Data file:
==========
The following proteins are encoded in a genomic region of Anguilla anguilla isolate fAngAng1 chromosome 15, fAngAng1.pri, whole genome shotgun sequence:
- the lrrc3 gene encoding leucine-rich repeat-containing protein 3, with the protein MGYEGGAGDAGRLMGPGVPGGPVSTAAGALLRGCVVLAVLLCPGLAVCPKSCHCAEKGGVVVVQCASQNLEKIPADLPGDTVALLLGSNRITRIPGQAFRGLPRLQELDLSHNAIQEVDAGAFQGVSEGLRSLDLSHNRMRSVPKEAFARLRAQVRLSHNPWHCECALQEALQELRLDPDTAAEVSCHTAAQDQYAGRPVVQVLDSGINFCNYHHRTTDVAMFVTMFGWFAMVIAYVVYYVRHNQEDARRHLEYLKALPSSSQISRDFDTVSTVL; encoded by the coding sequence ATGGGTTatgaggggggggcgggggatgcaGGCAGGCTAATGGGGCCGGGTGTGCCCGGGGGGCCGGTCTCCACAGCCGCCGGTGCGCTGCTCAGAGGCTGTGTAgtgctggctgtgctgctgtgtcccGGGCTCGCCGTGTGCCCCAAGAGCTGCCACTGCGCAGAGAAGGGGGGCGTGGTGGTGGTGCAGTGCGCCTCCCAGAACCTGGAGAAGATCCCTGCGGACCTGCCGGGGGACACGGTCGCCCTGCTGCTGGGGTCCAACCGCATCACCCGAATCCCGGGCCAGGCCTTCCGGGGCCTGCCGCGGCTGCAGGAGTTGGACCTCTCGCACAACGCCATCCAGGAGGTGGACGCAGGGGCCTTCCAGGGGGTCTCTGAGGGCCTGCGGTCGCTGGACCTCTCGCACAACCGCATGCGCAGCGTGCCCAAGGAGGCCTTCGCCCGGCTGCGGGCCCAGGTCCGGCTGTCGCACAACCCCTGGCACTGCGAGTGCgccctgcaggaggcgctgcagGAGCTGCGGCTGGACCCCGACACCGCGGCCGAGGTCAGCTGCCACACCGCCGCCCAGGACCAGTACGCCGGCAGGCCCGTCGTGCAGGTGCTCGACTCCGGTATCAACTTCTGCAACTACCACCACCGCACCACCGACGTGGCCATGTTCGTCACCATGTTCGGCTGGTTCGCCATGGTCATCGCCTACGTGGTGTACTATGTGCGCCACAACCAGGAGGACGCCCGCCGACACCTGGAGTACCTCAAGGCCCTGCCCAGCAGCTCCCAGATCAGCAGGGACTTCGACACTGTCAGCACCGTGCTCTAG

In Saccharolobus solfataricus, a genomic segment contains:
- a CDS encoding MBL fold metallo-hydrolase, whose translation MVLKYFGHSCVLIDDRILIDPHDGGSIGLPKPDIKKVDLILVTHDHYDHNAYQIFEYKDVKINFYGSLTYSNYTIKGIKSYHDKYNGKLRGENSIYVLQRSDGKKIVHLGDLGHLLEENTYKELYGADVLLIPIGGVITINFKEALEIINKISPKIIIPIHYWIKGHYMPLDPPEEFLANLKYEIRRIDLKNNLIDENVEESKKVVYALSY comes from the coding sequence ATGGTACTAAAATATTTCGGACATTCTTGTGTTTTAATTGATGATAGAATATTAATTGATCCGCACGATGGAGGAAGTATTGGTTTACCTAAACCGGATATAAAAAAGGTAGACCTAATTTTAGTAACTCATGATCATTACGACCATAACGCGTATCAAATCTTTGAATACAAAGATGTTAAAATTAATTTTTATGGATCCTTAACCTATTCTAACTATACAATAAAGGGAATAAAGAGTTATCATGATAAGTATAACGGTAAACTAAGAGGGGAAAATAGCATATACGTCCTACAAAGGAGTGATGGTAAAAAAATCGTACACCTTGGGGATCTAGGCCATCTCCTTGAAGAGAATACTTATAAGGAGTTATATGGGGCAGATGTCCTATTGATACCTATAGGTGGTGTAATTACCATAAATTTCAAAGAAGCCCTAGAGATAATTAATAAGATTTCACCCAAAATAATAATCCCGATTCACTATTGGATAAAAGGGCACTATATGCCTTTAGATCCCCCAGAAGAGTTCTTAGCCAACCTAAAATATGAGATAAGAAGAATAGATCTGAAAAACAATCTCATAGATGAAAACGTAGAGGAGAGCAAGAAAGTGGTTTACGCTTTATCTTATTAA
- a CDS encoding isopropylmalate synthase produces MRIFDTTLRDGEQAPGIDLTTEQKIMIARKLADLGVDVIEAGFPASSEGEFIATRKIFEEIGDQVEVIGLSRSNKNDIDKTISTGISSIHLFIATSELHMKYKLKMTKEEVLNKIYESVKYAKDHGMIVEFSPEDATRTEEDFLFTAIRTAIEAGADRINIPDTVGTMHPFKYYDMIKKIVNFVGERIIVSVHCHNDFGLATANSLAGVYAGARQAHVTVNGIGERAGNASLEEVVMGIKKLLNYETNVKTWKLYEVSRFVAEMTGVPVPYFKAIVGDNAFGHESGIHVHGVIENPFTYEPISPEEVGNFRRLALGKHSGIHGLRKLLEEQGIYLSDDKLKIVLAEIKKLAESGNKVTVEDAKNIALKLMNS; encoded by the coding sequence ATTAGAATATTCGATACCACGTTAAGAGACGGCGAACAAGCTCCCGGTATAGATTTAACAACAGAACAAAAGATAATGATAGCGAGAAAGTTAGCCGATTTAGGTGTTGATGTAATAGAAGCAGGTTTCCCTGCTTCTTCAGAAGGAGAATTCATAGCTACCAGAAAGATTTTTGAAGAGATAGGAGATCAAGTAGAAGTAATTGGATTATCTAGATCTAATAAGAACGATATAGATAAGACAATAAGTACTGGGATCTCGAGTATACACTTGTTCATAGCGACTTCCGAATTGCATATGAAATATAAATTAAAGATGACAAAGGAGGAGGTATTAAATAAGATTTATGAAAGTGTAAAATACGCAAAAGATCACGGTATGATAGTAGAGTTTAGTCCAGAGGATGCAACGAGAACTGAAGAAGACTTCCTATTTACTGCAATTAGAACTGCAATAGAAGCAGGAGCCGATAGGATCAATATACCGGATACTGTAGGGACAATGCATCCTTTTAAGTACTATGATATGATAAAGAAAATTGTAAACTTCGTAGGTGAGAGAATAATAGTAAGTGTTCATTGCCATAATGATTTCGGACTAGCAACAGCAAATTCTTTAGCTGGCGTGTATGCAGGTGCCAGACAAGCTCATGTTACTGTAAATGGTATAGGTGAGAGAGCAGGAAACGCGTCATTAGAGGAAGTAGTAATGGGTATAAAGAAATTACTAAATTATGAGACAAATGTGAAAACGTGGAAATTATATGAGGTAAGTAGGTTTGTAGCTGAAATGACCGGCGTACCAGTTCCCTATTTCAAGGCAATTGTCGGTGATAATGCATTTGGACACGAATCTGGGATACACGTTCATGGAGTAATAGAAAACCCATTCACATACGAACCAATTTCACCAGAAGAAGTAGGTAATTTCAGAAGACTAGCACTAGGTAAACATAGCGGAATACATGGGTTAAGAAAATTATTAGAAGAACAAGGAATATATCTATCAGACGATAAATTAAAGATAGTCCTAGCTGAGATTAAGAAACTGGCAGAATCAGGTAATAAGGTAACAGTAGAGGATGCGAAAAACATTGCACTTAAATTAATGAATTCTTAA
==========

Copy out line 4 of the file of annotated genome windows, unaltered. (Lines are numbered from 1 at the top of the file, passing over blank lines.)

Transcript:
- a CDS encoding MBL fold metallo-hydrolase, whose translation MVLKYFGHSCVLIDDRILIDPHDGGSIGLPKPDIKKVDLILVTHDHYDHNAYQIFEYKDVKINFYGSLTYSNYTIKGIKSYHDKYNGKLRGENSIYVLQRSDGKKIVHLGDLGHLLEENTYKELYGADVLLIPIGGVITINFKEALEIINKISPKIIIPIHYWIKGHYMPLDPPEEFLANLKYEIRRIDLKNNLIDENVEESKKVVYALSY comes from the coding sequence ATGGTACTAAAATATTTCGGACATTCTTGTGTTTTAATTGATGATAGAATATTAATTGATCCGCACGATGGAGGAAGTATTGGTTTACCTAAACCGGATATAAAAAAGGTAGACCTAATTTTAGTAACTCATGATCATTACGACCATAACGCGTATCAAATCTTTGAATACAAAGATGTTAAAATTAATTTTTATGGATCCTTAACCTATTCTAACTATACAATAAAGGGAATAAAGAGTTATCATGATAAGTATAACGGTAAACTAAGAGGGGAAAATAGCATATACGTCCTACAAAGGAGTGATGGTAAAAAAATCGTACACCTTGGGGATCTAGGCCATCTCCTTGAAGAGAATACTTATAAGGAGTTATATGGGGCAGATGTCCTATTGATACCTATAGGTGGTGTAATTACCATAAATTTCAAAGAAGCCCTAGAGATAATTAATAAGATTTCACCCAAAATAATAATCCCGATTCACTATTGGATAAAAGGGCACTATATGCCTTTAGATCCCCCAGAAGAGTTCTTAGCCAACCTAAAATATGAGATAAGAAGAATAGATCTGAAAAACAATCTCATAGATGAAAACGTAGAGGAGAGCAAGAAAGTGGTTTACGCTTTATCTTATTAA